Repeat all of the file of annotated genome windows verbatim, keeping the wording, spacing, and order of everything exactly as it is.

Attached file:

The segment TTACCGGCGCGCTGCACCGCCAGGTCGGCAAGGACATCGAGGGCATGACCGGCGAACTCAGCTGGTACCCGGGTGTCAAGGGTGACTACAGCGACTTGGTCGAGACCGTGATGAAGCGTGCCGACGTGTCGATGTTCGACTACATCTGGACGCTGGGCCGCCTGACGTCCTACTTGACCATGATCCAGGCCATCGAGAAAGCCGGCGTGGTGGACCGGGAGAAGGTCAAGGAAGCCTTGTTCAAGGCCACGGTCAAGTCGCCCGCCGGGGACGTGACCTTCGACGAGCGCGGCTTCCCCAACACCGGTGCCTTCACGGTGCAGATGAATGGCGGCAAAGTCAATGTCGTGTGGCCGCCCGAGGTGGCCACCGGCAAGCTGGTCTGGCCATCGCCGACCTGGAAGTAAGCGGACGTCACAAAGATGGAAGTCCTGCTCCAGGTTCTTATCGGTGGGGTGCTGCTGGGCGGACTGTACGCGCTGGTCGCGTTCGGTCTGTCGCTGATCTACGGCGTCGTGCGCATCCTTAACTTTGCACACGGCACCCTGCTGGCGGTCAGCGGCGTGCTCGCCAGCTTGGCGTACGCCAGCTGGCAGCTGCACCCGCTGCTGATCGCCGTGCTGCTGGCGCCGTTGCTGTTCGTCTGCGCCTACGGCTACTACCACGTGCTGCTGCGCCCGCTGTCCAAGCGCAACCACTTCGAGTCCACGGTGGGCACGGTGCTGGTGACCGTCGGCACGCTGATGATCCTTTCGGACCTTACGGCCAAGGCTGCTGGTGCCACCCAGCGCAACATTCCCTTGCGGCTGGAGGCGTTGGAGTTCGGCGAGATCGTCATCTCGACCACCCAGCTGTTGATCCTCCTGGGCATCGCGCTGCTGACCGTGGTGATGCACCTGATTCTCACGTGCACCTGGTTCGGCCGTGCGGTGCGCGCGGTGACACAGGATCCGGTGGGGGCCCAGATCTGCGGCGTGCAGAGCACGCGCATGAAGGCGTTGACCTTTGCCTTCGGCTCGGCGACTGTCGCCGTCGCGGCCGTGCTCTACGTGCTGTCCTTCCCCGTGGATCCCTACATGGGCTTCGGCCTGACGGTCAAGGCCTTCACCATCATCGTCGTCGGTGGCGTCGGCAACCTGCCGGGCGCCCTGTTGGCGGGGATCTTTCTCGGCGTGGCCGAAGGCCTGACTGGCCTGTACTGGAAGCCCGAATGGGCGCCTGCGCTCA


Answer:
The segment TTACCGGCGCGCTGCACCGCCAGGTCGGCAAGGACATCGAGGGCATGACCGGCGAACTCAGCTGGTACCCGGGTGTCAAGGGTGACTACAGCGACTTGGTCGAGACCGTGATGAAGCGTGCCGACGTGTCGATGTTCGACTACATCTGGACGCTGGGCCGCCTGACGTCCTACTTGACCATGATCCAGGCCATCGAGAAAGCCGGCGTGGTGGACCGGGAGAAGGTCAAGGAAGCCTTGTTCAAGGCCACGGTCAAGTCGCCCGCCGGGGACGTGACCTTCGACGAGCGCGGCTTCCCCAACACCGGTGCCTTCACGGTGCAGATGAATGGCGGCAAAGTCAATGTCGTGTGGCCGCCCGAGGTGGCCACCGGCAAGCTGGTCTGGCCATCGCCGACCTGGAAGTAAGCGGACGTCACAAAGATGGAAGTCCTGCTCCAGGTTCTTATCGGTGGGGTGCTGCTGGGCGGACTGTACGCGCTGGTCGCGTTCGGTCTGTCGCTGATCTACGGCGTCGTGCGCATCCTTAACTTTGCACACGGCACCCTGCTGGCGGTCAGCGGCGTGCTCGCCAGCTTGGCGTACGCCAGCTGGCAGCTGCACCCGCTGCTGATCGCCGTGCTGCTGGCGCCGTTGCTGTTCGTCTGCGCCTACGGCTACTACCACGTGCTGCTGCGCCCGCTGTCCAAGCGCAACCACTTCGAGTCCACGGTGGGCACGGTGCTGGTGACCGTCGGCACGCTGATGATCCTTTCGGACCTTACGGCCAAGGCTGCTGGTGCCACCCAGCGCAACATTCCCTTGCGGCTGGAGGCGTTGGAGTTCGGCGAGATCGTCATCTCGACCACCCAGCTGTTGATCCTCCTGGGCATCGCGCTGCTGACCGTGGTGATGCACCTGATTCTCACGTGCACCTGGTTCGGCCGTGCGGTGCGCGCGGTGACACAGGATCCGGTGGGGGCCCAGATCTGCGGCGTGCAGAGCACGCGCATGAAGGCGTTGACCTTTGCCTTCGGCTCGGCGACTGTCGCCGTCGCGGCCGTGCTCTACGTGCTGTCCTTCCCCGTGGATCCCTACATGGGCTTCGGCCTGACGGTCAAGGCCTTCACCATCATCGTCGTCGGTGGCGTCGGCAACCTGCCGGGCGCCCTGTTGGCGGGGATCTTTCTCGGCGTGGCCGAAGGCCTGACTGGCCTGTACTGGAAGCCCGAATGGGCGCCTGCGCTCA